No rematch for ‘Jeopardy!’ mega-champion Ken Jennings

NEW YORK — Here’s one thing “Jeopardy!” fans can bet on after a gripping “Greatest of All Time” tournament: There won’t be a rematch.

“I’m out,” said Ken Jennings, the veteran who beat young hotshot James Holzhauer and Brad Rutter to take a $1 million prize in the tournament that stretched out over four entertaining nights on ABC’s prime-time schedule.

Jennings was the first to win three matches, while Holzhauer won one and Rutter none. Jennings won Tuesday’s broadcast when, with the game on the line, Holzhauer whiffed on a question about Shakespearean dramas.

Jennings, who established himself in “Jeopardy!” lore by winning a still-record 74 games in a row in 2004, said in an interview with The Associated Press on Wednesday that he’s starting to feel his 45 years when it comes to high-stakes competition.

“I’m really happy to get one last hurrah,” he said, “but I don’t think I can top this. At some point (host) Alex (Trebek) is going to retire and I can’t ever see playing with a different host, quite honestly. It wouldn’t be the same.”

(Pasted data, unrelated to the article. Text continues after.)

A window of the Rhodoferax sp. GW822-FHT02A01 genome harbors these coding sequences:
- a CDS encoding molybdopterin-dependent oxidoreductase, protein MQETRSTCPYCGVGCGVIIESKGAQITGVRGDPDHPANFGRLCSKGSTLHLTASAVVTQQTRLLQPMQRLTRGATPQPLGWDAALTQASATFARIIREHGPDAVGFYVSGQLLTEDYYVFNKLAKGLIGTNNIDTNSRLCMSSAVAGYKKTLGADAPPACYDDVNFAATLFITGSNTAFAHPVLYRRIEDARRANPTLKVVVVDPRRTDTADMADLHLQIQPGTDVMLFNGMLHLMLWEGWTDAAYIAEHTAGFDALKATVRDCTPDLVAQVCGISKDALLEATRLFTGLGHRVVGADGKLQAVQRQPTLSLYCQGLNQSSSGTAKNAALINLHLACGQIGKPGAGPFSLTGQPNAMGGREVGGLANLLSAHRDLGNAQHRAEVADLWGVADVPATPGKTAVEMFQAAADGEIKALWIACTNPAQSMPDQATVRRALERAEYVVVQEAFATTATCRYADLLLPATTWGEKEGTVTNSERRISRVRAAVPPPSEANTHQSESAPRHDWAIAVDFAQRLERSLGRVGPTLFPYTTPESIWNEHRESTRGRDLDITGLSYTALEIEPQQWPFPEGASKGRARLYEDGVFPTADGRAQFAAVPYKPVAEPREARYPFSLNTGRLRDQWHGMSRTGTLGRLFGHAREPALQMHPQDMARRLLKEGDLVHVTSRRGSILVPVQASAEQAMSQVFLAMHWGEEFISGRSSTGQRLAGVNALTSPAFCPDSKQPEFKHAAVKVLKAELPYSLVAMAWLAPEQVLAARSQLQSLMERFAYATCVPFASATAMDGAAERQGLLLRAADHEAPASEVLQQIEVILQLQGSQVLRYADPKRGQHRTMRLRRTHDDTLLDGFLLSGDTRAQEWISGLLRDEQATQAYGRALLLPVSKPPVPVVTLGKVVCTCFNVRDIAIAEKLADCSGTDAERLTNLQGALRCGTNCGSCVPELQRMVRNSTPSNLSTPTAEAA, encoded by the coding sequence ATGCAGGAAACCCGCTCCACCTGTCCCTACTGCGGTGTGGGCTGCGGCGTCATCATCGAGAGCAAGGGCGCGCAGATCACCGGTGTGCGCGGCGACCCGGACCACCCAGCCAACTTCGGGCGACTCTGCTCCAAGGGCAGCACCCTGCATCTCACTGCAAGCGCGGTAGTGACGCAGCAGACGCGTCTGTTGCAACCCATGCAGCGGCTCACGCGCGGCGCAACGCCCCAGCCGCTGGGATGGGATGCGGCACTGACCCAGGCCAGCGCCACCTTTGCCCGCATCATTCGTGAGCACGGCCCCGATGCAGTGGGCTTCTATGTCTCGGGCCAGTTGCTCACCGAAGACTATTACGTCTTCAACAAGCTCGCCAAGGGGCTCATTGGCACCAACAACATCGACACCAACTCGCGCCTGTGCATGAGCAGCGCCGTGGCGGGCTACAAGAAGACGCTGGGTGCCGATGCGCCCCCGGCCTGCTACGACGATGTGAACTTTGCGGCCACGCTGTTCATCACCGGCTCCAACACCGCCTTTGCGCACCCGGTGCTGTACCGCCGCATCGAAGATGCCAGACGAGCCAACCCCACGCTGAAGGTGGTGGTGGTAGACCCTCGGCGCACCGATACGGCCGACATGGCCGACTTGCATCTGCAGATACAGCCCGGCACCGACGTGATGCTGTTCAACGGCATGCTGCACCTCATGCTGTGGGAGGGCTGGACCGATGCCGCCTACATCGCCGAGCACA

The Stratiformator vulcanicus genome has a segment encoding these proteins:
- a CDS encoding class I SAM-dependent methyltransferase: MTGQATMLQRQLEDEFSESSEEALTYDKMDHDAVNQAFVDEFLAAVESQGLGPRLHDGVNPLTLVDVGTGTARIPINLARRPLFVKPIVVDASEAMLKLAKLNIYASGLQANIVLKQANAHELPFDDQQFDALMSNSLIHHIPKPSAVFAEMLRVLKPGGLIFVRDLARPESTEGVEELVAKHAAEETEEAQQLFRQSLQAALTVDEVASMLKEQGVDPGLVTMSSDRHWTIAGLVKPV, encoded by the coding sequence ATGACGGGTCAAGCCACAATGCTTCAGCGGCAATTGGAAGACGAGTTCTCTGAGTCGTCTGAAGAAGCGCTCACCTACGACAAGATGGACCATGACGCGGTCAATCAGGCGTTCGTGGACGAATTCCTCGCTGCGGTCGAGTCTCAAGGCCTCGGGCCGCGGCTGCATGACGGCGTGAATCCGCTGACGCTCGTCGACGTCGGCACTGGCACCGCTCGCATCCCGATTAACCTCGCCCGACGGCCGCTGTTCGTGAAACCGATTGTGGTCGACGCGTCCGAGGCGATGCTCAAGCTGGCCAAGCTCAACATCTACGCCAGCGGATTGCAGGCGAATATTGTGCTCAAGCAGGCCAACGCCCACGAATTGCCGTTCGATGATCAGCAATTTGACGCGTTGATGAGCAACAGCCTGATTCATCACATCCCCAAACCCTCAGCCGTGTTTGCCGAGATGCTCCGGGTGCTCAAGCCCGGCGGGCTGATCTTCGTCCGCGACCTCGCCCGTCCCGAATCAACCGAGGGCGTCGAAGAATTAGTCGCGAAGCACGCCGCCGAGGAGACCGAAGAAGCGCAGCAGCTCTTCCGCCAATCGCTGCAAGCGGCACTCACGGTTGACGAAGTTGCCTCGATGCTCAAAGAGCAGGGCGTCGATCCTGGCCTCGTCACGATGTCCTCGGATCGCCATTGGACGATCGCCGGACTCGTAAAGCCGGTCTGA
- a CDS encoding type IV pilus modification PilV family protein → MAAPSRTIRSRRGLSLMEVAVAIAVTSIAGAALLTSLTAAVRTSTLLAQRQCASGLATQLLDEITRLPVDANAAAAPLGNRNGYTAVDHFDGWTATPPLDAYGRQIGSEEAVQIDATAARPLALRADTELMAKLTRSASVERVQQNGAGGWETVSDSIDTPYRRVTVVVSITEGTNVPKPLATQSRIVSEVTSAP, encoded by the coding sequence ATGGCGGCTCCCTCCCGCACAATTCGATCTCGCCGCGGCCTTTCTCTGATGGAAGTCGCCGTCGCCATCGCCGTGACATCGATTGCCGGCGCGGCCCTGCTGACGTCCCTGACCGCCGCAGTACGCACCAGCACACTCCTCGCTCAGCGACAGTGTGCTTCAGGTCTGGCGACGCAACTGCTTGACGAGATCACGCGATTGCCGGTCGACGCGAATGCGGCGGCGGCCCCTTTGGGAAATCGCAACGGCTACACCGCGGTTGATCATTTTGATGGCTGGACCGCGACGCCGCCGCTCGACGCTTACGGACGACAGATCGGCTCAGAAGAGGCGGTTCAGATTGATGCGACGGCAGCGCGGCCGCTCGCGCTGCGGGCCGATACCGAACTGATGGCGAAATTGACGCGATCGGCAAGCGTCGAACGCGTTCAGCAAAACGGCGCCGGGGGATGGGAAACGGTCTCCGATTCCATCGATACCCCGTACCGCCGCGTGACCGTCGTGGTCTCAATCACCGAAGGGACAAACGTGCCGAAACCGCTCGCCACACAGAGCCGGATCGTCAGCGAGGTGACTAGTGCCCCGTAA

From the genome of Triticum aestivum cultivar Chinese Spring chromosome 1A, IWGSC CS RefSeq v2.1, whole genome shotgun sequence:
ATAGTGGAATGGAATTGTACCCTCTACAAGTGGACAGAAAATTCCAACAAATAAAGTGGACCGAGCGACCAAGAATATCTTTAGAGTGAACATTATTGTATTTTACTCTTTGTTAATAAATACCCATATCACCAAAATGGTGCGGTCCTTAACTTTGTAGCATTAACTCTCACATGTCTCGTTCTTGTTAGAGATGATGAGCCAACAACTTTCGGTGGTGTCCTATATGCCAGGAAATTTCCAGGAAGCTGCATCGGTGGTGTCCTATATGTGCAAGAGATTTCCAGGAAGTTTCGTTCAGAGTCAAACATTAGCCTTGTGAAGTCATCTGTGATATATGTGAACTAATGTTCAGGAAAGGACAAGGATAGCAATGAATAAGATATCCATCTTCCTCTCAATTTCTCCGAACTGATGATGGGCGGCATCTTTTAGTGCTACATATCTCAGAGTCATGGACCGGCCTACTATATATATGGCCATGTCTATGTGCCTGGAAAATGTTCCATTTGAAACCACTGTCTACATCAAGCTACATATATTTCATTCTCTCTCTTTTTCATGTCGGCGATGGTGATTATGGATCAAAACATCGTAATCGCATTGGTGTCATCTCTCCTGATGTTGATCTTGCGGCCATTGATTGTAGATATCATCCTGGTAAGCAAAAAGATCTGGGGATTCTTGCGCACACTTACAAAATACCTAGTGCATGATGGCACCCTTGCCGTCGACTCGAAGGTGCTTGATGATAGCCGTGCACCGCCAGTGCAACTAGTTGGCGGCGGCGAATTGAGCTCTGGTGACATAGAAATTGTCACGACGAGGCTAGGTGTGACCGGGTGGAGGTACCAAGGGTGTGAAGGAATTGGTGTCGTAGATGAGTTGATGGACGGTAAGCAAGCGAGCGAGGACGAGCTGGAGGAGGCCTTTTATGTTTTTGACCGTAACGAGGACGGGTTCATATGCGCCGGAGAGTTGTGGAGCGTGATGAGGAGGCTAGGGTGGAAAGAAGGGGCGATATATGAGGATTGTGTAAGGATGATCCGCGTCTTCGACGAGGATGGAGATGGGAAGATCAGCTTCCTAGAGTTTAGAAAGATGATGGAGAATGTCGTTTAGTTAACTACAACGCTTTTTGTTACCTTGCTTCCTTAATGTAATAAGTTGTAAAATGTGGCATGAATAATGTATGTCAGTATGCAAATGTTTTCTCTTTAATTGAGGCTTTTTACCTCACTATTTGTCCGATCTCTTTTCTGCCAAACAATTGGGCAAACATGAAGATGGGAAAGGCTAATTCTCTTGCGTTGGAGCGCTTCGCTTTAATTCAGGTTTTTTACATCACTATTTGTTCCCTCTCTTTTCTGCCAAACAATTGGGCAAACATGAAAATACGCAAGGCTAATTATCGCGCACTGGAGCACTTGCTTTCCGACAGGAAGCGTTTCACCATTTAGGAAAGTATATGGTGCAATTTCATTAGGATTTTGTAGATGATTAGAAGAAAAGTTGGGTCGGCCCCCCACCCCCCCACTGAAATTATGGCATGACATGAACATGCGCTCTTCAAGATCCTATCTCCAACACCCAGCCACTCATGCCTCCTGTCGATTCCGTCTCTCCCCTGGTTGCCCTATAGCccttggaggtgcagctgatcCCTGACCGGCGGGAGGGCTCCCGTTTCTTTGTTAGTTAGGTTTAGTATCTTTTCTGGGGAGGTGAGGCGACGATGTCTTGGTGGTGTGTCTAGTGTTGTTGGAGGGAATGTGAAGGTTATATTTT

That has to be bad news for ABC, which saw the tournament become a hit. The first three matches all reached around 15 million viewers last week before Tuesday’s match slipped to 13.5 million, the Nielsen company said. A four-day break might have slowed momentum.

A series of second-place finishes in “Jeopardy!” tournaments through the past few years motivated Jennings this time around.

“It’s a sports cliche, but I almost wonder if I wanted it more than the other two did,” he said. “I got a lot of breaks. I ended up playing better than I thought I would, but honestly, I just wanted to win.”

To beat Holzhauer, a 36-year-old professional sports bettor, he had to play Holzhauer’s style.

“I had looked at so much tape of James trying to figure the guy out and the only way to beat James is to become James,” he said. “You have to not be intimidated by his shock and awe approach to the game and you’re going to have to do it, too: hop around for the Daily Doubles, bet big at every opportunity. It just shows what a dominant player he is.”